Harvard’s Yonatan Grad, Professor of Immunology and Infectious Diseases and colleagues researched how to prevent overwhelming the U.S. healthcare system during the pandemic. This indicates the only possible method for dealing with the epidemic may be the multiple “intermittent” social-distancing periods that ease up when cases fall to a certain level and then are reimposed when they rise past a key threshold. As time passes and more of the population gains immunity, they said, the restrictive episodes could be shorter, with longer intervals between them. The nationwide simultaneous social distancing imposition was not only but also ill-conceived.
The IMF has now announced a global recession due to disrupted supply chains and contraction of consumption. In India, consumption (C) accounts for 63% of GDP. Given GDP is = C + I + G + (X – M) or GDP = private consumption (C) + gross investment (I)+ government investment + government spending (G) + (exports – imports), the impact of the collapse of private consumption of the economy can be easily understood.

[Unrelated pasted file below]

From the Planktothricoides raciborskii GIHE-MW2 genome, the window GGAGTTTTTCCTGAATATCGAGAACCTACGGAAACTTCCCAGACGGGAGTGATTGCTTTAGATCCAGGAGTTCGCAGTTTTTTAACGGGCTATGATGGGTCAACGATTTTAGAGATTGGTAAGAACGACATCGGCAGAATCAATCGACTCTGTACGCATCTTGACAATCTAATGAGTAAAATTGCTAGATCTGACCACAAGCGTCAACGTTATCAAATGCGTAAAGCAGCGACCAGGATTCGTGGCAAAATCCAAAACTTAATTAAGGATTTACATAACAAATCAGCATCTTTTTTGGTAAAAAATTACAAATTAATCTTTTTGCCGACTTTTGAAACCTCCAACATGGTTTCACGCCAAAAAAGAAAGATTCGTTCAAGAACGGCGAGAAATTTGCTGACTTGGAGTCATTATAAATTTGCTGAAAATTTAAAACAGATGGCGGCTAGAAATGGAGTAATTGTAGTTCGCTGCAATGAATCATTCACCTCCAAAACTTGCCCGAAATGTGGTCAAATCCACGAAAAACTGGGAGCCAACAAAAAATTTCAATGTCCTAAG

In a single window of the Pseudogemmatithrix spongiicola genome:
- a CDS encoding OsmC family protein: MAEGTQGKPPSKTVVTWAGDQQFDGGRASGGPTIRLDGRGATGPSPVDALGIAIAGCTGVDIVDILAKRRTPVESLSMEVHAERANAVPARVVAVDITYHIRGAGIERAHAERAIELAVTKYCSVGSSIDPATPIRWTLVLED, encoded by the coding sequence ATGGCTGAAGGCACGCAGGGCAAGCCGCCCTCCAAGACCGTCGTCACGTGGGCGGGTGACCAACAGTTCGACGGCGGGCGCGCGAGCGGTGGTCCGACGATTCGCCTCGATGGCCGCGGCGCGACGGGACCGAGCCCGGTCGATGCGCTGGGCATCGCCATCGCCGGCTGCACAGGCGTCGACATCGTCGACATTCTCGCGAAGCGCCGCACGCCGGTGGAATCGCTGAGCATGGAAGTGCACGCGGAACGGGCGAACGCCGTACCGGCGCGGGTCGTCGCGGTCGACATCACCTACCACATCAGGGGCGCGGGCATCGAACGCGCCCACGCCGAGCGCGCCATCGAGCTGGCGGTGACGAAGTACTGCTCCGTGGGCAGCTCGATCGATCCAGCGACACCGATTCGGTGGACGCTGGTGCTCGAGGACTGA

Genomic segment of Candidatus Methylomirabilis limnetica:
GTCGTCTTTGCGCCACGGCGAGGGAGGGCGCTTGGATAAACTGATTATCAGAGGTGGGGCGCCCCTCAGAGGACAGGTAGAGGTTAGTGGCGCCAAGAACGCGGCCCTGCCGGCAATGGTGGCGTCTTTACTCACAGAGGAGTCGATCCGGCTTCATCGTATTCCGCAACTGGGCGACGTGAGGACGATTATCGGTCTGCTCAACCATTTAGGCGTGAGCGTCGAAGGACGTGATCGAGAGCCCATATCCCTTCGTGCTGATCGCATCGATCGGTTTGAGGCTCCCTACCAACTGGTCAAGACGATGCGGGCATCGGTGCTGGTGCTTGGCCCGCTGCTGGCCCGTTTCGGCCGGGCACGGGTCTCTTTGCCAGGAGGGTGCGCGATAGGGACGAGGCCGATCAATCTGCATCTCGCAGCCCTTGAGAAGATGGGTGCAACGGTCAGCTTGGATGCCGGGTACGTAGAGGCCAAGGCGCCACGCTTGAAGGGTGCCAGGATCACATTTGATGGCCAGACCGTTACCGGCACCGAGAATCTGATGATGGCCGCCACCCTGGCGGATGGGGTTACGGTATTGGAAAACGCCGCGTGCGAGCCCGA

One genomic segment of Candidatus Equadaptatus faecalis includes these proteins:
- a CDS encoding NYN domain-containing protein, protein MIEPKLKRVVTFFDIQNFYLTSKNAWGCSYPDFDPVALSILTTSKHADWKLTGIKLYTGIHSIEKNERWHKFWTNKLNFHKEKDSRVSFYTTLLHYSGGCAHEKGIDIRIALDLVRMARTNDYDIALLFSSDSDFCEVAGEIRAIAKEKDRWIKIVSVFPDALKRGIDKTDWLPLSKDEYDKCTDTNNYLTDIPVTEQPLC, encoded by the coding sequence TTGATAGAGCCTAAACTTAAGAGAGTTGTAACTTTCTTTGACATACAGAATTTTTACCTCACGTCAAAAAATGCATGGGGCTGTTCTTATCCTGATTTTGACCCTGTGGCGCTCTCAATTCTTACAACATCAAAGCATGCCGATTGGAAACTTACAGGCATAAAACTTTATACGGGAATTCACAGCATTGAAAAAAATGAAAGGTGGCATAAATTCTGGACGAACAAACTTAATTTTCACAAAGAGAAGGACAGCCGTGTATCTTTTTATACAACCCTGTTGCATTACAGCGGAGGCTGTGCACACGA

Many respected analysts agreed that it will be no less than 20-30% in Q1. The government pledged to step up its spending by Rs.1.7 lakh crores. We won’t go into how this was arrived at now, but just consider how inadequate it is compared to the hit taken by consumption? The government needs to do more. It needs to pull out all stops to do this.
Where is the money? Even if it sequestered 20% of the cash reserves with our 100 corporations, it will be substantial. The top 10 corporations alone have a hoard of over Rs.10 lakh crores. (Reliance has cash reserves of Rs.398,000 crores. TCS has almost Rs.100,000 Crs, ITC has Rs.60,000 Crs.) Our government wage and pensions bill accounts for 11.4% of GDP. Holding back only 10% of this or just the annual LTC will fetch the state and central governments over Rs.2 lakh crores. It only calls for will and vision to accumulate the cash to begin the reconstruction of a devastated economy. The pain cannot and must not be borne by the poorest alone. Modi has formidable communication skills and he must use it now.